India’s dependence on thermal coke from abroad is beginning to raise concern in international circles, though some exporting countries are happy to have the business.
India sits on mountains of thermal coke, yet mainly due to bureaucracy, it has to depend on imports.
The day, it seems, is not far off when India will topple China as the World’s number one importer, if analysts were to be believed.
Coal, Coal, Everywhere But Nary a Chunk to Mine
The situation is, indeed, grim. It has made Indian Power Minister Piyush Goyal remark at a public platform that it (importing thermal coke) is shameful. The minister told an audience after inaugurating a power project recently near Nagpur in central India that the government plans to almost double the government coal production by 2019-20. He added that importing coking coal, used for making steel, may be a necessity but thermal coal is at a surplus in the country, yet India is still being forced to import it. A Ministry of Coal report estimated coal reserves at about 300 billion metric tons, of which 125 billion mt were in the “proved” category.
One estimate said in the last 10 years, India’s thermal coal demand grew at 25% CAGR. India, at present, imports about 150 million mt, and started importing thermal coal at a rate of about 25 mt in 2000. Imports were expected to touch about 190 metric tons by 2017. In 2018, when it tops 200 mt, India will have blown past China’s total coal imports, which are already slowing down.
India relies heavily on coal for a major part of its power production though it has now started diversifying into alternatives such as nuclear and solar energy. One of the many reasons companies need to import coal was a lag between actual requirements and production.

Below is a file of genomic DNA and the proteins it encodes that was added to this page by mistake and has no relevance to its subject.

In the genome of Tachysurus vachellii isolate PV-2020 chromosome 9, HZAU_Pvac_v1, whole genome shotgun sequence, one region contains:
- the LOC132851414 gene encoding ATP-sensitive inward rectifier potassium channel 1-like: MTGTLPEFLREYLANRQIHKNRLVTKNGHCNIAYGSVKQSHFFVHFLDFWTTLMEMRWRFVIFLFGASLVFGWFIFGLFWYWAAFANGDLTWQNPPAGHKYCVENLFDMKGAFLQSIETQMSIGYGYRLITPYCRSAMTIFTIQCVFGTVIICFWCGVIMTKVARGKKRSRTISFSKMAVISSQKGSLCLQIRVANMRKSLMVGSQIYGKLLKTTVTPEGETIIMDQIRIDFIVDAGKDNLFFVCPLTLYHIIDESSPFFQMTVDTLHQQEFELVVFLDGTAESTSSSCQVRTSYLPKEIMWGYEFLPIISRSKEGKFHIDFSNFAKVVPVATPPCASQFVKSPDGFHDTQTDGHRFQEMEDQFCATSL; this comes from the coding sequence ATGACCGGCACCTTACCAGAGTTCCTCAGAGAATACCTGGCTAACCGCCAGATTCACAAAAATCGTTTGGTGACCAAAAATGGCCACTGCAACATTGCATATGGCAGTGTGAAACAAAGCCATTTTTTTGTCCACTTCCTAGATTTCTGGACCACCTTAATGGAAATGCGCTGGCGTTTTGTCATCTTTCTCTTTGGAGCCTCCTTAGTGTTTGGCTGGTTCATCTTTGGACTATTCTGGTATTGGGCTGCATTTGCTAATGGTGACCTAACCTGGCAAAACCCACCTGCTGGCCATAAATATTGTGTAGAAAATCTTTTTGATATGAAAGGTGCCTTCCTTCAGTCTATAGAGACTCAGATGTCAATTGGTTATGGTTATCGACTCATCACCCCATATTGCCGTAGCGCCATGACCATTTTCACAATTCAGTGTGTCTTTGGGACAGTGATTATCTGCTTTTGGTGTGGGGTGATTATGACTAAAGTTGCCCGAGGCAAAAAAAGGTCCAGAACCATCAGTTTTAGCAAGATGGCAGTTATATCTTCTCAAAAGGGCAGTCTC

The reasons for the supply-demand imbalance are known to almost everyone in the enerfy business, and include:
- Failure to expand production capacity
- Land acquisition issues
- Environment and forest clearance issues
- The monopolistic hold of state-run Coal India on coal production
According to a report in the Business Standard, 25 state-owned power generation companies were likely to bring in 52 million mt of coal in the new fiscal year, which is about 70% of their total dry fuel imports by power firms.
More Imports Necessary
The figures released in a document by India’s Power Ministry in consultation with Central Electricity Authority (CEA), said 12 other private players would have to import another 21 mmt, taking the figure up to a total of 73 mmt of imported coal this fiscal.
After the recent bout of coal mine auctions, the government is likely to open up commercial mining of coal by the private sector. There are plans to give coal mines to the various states in order for them to meet their respective power generation needs.
One silver lining in all this, though, is that due to India’s heavy reliance on thermal coal imports, nations like Australia and Indonesia can thank India since Chinese imports have started slowing in the last few years, making India a welcome substitute for their exports.